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Photo Essay of a Failed Reform: Beida, Tiananmen Square and the Defeat of Deng Xiaoping, 1975-76

Photo Essay of a Failed Reform: Beida, Tiananmen Square and the Defeat of Deng Xiaoping, 1975-76
1 Devonshire Place, Room 208N, Munk School of Global Affairs
Time: Apr 10th, 2:00 pm End: Apr 10th, 4:00 pm
Interest Categories: East Asian Studies (FAS), 2000-
Talk by Dr. David Zweig, Hong Kong University of Science and Technology

The Asian Institute presents

Photo Essay of a Failed Reform: Beida, Tiananmen Square and the Defeat of Deng Xiaoping, 1975-76

In mid-1975, Deng Xiaoping, with Mao’s blessing, initiated reforms that targeted the negative consequences of the Cultural Revolution. To bolster Deng’s effort, Mao endowed him with penultimate authority over the party, government and military. However, in late October, Mao turned on Deng, and within five months, Mao and the radicals toppled Deng from power.
Chinese society supported Deng’s changes. In January 1976, Beijingers used Zhou’s death to express fears that his moderate policies and persona would be swept aside by the radicals. In early-April, several million Beijingers took over Tiananmen Square and denounced the radicals and challenged Mao’s vision for China’s future.

As a foreign student at Peking University, I observed and photographed four key points in this historic struggle: (1) the initial establishment of a “big character poster” compound at Peking U; (2) emotional mourning for Zhou Enlai in Tiananmen Square following his death: (3) the intensified assault on Deng in February 1976 at Peking U; and (4) the massive demonstration of support in Tiananmen Square on April 3rd and 4th for the end of Maoist politics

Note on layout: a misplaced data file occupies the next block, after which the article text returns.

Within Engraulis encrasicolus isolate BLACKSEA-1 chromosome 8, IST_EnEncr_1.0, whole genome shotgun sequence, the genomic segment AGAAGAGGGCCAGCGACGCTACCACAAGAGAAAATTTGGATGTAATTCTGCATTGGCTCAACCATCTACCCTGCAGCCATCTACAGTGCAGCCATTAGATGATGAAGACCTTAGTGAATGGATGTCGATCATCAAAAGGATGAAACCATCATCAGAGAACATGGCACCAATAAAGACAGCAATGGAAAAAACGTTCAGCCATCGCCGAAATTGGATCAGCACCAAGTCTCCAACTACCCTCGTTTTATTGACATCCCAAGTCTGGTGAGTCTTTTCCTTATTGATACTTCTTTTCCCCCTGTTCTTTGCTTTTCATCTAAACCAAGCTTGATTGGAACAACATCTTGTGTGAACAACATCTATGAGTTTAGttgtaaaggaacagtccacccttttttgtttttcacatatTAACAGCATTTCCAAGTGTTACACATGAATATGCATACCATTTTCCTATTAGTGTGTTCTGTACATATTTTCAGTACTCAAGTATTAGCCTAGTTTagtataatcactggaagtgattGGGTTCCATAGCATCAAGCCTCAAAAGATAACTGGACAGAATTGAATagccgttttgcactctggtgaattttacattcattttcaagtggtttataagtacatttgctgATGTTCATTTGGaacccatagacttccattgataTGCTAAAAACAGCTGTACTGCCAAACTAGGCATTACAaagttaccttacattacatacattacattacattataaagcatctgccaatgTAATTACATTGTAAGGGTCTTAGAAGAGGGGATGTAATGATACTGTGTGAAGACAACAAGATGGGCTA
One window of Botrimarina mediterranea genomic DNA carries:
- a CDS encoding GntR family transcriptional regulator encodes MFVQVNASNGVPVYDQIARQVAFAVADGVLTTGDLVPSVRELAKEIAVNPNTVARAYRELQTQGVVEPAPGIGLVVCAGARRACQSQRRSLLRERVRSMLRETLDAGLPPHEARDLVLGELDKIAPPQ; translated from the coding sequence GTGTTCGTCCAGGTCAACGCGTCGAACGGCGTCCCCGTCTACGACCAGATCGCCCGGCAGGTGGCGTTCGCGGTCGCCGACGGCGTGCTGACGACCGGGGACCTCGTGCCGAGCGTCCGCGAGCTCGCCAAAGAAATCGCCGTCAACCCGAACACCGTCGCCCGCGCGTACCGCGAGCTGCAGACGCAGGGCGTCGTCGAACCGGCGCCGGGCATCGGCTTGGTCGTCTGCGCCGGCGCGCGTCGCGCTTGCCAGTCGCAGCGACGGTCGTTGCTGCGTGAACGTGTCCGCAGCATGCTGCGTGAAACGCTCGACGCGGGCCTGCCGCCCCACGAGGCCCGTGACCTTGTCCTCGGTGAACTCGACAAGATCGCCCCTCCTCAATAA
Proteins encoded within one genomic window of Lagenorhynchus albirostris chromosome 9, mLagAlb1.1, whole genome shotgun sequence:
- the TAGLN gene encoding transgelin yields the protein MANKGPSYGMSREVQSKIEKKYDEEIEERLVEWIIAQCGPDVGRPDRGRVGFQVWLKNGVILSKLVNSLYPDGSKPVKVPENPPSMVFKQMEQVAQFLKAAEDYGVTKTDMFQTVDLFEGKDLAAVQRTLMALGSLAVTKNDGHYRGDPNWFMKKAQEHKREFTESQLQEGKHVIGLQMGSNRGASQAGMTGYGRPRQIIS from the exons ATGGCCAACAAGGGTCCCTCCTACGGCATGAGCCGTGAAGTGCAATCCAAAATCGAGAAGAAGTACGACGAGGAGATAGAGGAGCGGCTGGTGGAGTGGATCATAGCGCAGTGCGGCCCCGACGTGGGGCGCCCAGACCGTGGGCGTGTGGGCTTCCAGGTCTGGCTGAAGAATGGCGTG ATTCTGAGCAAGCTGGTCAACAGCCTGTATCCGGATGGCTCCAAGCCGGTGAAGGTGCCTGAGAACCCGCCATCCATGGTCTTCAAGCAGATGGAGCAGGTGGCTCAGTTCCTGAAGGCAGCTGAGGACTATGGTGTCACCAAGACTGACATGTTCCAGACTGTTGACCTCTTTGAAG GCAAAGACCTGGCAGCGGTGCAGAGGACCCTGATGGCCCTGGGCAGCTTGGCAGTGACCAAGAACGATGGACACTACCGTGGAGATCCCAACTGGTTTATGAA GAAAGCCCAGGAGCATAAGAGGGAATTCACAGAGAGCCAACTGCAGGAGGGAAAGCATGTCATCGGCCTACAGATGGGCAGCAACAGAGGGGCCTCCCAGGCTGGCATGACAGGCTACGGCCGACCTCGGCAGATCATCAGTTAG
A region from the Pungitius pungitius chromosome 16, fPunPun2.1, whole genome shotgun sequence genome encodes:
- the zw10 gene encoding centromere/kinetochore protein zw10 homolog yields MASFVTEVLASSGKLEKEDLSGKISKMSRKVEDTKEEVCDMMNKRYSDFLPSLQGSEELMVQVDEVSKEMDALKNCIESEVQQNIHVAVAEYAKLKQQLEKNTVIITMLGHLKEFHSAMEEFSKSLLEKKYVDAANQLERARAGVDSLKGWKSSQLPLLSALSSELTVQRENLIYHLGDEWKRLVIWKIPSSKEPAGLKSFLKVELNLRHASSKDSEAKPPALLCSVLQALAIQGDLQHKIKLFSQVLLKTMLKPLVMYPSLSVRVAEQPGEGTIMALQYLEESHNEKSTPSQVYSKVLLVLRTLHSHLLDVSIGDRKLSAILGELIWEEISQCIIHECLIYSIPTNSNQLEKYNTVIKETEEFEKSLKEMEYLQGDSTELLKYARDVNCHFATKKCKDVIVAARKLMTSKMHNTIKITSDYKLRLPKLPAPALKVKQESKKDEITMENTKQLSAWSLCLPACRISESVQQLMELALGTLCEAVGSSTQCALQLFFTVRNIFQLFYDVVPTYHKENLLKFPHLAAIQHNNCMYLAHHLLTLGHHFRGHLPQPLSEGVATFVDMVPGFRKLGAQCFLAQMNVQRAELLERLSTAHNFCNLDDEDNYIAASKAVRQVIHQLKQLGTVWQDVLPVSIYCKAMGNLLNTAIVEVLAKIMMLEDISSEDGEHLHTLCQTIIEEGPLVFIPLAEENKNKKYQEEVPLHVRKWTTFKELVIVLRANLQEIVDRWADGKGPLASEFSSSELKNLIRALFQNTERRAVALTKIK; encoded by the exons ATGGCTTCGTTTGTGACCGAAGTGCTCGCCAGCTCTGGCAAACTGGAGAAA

David Zweig is Chair Professor, Division of Social Science, and Director, Center on China’s Transnational Relations (www.cctr.ust.hk), HKUST. He is an Adjunct Professor, School of Social Sciences and Humanities, National University of Defense Technology, Changsha, Hunan, and Vice-President of the Center on China’s Globalization (Beijing). He lived in China for 4 years (1974-76, 1980-81, 1986 and 1991-92), and in Hong Kong since 1996. In 1984-85, he was a Postdoctoral Fellow at Harvard University. His Ph.D. is from The University of Michigan (Political Science, 1983).

He is the author of four books, including Internationalizing China: domestic interests and global linkages (Cornell Univ. Press, 2002) and a new edited book, Sino-U.S. Energy Triangles: Resource Diplomacy under Hegemony, with Hao Yufan (Routledge: 2015). In 2013, he received The Humanities and Social Sciences Prestigious Fellowship, Research Grants Council of Hong Kong, and in 2015 received grant from the RGC for a project entitled, “Coming Home: Reverse Migration of Entrepreneurs and Academics in India and Turkey in Light of the Chinese Experience.”

This event is free and open to all. Registration is required. For further information, please contact the Martina Mimica at (416) 946-8996


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